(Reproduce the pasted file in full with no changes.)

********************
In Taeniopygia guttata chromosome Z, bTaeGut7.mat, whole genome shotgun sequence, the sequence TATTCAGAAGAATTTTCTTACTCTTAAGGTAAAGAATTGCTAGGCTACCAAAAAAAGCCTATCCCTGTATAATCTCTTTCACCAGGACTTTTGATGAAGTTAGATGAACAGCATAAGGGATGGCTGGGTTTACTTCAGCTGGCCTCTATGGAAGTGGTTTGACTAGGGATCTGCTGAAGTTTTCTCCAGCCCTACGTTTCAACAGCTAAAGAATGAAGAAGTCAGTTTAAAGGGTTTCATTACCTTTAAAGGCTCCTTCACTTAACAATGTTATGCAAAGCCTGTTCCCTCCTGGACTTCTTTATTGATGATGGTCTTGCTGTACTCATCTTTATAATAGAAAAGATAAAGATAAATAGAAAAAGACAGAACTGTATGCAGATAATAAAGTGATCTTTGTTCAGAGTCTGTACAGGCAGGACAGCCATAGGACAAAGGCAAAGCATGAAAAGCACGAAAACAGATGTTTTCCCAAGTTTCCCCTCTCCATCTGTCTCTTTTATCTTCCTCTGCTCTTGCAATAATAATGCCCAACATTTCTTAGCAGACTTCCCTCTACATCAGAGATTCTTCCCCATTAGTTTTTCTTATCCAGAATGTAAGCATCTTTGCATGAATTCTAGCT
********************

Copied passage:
In Taeniopygia guttata chromosome Z, bTaeGut7.mat, whole genome shotgun sequence, the sequence TATTCAGAAGAATTTTCTTACTCTTAAGGTAAAGAATTGCTAGGCTACCAAAAAAAGCCTATCCCTGTATAATCTCTTTCACCAGGACTTTTGATGAAGTTAGATGAACAGCATAAGGGATGGCTGGGTTTACTTCAGCTGGCCTCTATGGAAGTGGTTTGACTAGGGATCTGCTGAAGTTTTCTCCAGCCCTACGTTTCAACAGCTAAAGAATGAAGAAGTCAGTTTAAAGGGTTTCATTACCTTTAAAGGCTCCTTCACTTAACAATGTTATGCAAAGCCTGTTCCCTCCTGGACTTCTTTATTGATGATGGTCTTGCTGTACTCATCTTTATAATAGAAAAGATAAAGATAAATAGAAAAAGACAGAACTGTATGCAGATAATAAAGTGATCTTTGTTCAGAGTCTGTACAGGCAGGACAGCCATAGGACAAAGGCAAAGCATGAAAAGCACGAAAACAGATGTTTTCCCAAGTTTCCCCTCTCCATCTGTCTCTTTTATCTTCCTCTGCTCTTGCAATAATAATGCCCAACATTTCTTAGCAGACTTCCCTCTACATCAGAGATTCTTCCCCATTAGTTTTTCTTATCCAGAATGTAAGCATCTTTGCATGAATTCTAGCT